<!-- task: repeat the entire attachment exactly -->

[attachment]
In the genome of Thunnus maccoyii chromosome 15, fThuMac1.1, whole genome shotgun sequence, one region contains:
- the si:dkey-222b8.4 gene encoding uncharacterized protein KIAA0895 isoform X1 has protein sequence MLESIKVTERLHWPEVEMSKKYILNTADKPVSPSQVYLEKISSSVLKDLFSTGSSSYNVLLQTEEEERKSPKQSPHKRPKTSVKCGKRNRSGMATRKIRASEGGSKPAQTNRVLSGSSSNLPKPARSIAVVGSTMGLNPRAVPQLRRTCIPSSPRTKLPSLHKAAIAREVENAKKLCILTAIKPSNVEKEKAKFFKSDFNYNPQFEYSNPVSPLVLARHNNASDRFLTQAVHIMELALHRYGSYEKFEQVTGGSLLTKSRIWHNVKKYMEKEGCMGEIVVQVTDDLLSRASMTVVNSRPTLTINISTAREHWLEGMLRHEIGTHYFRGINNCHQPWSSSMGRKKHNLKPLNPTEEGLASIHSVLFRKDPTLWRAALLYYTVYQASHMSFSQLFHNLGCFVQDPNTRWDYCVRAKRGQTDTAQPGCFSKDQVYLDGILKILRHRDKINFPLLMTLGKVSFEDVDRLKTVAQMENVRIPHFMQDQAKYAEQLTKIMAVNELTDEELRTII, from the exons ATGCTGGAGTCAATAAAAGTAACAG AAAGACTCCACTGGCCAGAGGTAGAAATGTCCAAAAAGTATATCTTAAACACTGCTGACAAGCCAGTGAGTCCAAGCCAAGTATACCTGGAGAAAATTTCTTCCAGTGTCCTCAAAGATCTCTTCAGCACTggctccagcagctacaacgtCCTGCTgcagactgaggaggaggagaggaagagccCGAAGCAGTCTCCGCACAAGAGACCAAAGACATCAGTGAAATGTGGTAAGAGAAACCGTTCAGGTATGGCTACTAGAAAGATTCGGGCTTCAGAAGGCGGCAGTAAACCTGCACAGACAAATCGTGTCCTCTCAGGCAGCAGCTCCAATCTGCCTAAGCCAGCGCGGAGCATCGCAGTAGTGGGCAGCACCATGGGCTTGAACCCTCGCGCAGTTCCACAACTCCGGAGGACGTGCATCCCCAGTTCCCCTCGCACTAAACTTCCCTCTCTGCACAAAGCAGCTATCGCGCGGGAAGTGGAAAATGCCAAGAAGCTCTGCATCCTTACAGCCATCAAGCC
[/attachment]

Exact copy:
In the genome of Thunnus maccoyii chromosome 15, fThuMac1.1, whole genome shotgun sequence, one region contains:
- the si:dkey-222b8.4 gene encoding uncharacterized protein KIAA0895 isoform X1 has protein sequence MLESIKVTERLHWPEVEMSKKYILNTADKPVSPSQVYLEKISSSVLKDLFSTGSSSYNVLLQTEEEERKSPKQSPHKRPKTSVKCGKRNRSGMATRKIRASEGGSKPAQTNRVLSGSSSNLPKPARSIAVVGSTMGLNPRAVPQLRRTCIPSSPRTKLPSLHKAAIAREVENAKKLCILTAIKPSNVEKEKAKFFKSDFNYNPQFEYSNPVSPLVLARHNNASDRFLTQAVHIMELALHRYGSYEKFEQVTGGSLLTKSRIWHNVKKYMEKEGCMGEIVVQVTDDLLSRASMTVVNSRPTLTINISTAREHWLEGMLRHEIGTHYFRGINNCHQPWSSSMGRKKHNLKPLNPTEEGLASIHSVLFRKDPTLWRAALLYYTVYQASHMSFSQLFHNLGCFVQDPNTRWDYCVRAKRGQTDTAQPGCFSKDQVYLDGILKILRHRDKINFPLLMTLGKVSFEDVDRLKTVAQMENVRIPHFMQDQAKYAEQLTKIMAVNELTDEELRTII, from the exons ATGCTGGAGTCAATAAAAGTAACAG AAAGACTCCACTGGCCAGAGGTAGAAATGTCCAAAAAGTATATCTTAAACACTGCTGACAAGCCAGTGAGTCCAAGCCAAGTATACCTGGAGAAAATTTCTTCCAGTGTCCTCAAAGATCTCTTCAGCACTggctccagcagctacaacgtCCTGCTgcagactgaggaggaggagaggaagagccCGAAGCAGTCTCCGCACAAGAGACCAAAGACATCAGTGAAATGTGGTAAGAGAAACCGTTCAGGTATGGCTACTAGAAAGATTCGGGCTTCAGAAGGCGGCAGTAAACCTGCACAGACAAATCGTGTCCTCTCAGGCAGCAGCTCCAATCTGCCTAAGCCAGCGCGGAGCATCGCAGTAGTGGGCAGCACCATGGGCTTGAACCCTCGCGCAGTTCCACAACTCCGGAGGACGTGCATCCCCAGTTCCCCTCGCACTAAACTTCCCTCTCTGCACAAAGCAGCTATCGCGCGGGAAGTGGAAAATGCCAAGAAGCTCTGCATCCTTACAGCCATCAAGCC